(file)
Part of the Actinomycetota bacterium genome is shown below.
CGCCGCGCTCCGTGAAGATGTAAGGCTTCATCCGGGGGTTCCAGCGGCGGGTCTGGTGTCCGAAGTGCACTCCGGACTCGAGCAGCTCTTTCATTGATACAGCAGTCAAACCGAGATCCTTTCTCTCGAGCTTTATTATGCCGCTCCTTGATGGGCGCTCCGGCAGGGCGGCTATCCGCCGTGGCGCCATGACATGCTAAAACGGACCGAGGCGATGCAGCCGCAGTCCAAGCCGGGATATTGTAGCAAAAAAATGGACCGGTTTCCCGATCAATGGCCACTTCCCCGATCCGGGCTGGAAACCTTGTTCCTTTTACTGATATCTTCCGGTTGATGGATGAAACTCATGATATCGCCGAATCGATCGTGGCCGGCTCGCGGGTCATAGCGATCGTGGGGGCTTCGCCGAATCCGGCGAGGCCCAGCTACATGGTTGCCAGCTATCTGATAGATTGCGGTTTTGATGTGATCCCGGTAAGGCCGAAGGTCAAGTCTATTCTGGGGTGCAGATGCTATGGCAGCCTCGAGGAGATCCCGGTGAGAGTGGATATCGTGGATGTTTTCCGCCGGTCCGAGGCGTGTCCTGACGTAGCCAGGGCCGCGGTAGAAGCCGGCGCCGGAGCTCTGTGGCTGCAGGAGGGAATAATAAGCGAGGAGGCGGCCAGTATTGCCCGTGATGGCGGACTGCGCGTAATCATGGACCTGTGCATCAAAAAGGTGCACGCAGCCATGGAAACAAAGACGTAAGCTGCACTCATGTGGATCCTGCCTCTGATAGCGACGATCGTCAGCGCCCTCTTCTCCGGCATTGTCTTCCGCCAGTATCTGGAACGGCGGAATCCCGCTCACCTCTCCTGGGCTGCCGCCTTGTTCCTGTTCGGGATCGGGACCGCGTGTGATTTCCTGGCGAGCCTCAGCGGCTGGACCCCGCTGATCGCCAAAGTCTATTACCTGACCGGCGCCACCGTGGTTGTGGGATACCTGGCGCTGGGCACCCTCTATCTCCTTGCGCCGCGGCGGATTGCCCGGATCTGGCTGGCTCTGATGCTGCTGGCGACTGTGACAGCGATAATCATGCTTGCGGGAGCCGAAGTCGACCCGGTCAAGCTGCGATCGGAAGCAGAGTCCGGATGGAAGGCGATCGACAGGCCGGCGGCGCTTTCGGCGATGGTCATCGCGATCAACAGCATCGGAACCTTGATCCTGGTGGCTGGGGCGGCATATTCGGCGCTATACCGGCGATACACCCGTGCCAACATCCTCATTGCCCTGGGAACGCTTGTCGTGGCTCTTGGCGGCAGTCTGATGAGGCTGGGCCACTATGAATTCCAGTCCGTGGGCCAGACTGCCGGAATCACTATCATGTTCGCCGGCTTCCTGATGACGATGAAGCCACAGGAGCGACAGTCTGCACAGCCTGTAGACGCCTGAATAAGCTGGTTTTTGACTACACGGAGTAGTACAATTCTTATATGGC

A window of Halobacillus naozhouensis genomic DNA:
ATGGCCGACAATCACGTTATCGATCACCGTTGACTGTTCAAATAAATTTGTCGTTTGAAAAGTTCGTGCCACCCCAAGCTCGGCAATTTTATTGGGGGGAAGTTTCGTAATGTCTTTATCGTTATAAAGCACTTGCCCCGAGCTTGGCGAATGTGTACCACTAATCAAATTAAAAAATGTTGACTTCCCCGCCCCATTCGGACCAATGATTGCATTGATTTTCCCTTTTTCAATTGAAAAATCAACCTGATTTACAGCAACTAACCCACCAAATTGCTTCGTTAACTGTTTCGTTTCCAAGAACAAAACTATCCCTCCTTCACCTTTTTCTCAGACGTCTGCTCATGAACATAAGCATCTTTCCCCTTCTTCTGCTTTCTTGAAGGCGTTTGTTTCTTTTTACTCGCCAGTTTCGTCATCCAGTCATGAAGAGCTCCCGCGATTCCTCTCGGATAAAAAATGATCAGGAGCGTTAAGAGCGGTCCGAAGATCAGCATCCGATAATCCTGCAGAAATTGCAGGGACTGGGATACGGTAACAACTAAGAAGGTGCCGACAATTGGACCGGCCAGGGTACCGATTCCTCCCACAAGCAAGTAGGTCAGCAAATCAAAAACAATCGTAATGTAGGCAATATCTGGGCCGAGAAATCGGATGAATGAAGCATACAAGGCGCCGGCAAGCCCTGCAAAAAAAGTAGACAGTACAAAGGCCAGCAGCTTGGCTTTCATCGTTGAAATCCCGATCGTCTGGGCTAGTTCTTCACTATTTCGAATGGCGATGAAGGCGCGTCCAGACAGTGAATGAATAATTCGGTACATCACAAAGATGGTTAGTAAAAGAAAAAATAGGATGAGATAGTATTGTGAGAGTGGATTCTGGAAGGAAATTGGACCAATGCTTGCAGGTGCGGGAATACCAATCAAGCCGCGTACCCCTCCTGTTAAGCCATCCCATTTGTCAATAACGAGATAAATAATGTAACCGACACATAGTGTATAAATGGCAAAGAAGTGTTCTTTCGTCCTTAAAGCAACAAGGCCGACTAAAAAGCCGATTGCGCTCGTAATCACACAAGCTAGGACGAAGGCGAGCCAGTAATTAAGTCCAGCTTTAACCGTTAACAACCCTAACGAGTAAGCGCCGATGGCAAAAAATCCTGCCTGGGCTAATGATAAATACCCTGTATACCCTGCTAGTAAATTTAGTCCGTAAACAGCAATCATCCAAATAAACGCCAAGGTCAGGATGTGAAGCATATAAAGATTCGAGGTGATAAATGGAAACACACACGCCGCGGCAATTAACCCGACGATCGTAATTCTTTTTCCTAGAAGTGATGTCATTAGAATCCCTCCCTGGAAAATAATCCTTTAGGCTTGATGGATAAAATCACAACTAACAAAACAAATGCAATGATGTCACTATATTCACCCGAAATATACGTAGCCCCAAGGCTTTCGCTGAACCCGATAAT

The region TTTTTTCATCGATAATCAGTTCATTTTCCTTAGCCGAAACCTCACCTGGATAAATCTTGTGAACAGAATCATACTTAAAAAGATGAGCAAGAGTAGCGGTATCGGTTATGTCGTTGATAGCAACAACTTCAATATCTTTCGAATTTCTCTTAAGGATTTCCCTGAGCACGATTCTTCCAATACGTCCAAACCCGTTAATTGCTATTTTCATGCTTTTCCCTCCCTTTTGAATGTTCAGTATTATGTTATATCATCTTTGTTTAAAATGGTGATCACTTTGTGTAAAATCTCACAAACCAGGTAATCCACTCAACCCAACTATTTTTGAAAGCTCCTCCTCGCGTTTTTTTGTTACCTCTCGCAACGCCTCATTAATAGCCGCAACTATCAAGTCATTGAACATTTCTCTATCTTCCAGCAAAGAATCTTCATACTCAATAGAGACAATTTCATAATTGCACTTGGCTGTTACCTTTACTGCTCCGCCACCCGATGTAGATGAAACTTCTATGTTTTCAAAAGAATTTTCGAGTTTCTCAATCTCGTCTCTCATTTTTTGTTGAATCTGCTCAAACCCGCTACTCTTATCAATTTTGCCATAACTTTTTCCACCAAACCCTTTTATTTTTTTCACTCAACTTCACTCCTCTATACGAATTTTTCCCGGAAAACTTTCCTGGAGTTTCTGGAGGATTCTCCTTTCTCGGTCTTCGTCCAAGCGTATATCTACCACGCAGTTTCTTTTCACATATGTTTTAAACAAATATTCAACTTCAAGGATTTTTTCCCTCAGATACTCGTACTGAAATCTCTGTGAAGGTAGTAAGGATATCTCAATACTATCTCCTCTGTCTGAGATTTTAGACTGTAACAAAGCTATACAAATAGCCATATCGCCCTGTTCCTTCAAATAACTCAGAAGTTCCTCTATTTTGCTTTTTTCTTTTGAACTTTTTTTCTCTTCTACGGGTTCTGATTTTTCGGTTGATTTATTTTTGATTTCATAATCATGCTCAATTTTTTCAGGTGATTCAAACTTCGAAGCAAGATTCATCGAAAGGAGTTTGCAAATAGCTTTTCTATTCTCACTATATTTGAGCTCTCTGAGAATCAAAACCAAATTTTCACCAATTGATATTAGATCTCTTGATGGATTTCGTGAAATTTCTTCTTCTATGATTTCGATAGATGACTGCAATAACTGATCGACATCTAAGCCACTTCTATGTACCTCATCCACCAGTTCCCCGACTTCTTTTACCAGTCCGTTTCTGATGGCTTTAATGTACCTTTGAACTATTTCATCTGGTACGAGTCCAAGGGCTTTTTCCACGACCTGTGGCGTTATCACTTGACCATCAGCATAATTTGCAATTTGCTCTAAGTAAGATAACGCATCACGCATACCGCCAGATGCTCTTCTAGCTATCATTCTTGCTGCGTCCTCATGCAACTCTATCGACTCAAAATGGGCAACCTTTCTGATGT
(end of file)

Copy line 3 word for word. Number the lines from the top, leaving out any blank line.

A window of Halobacillus naozhouensis genomic DNA: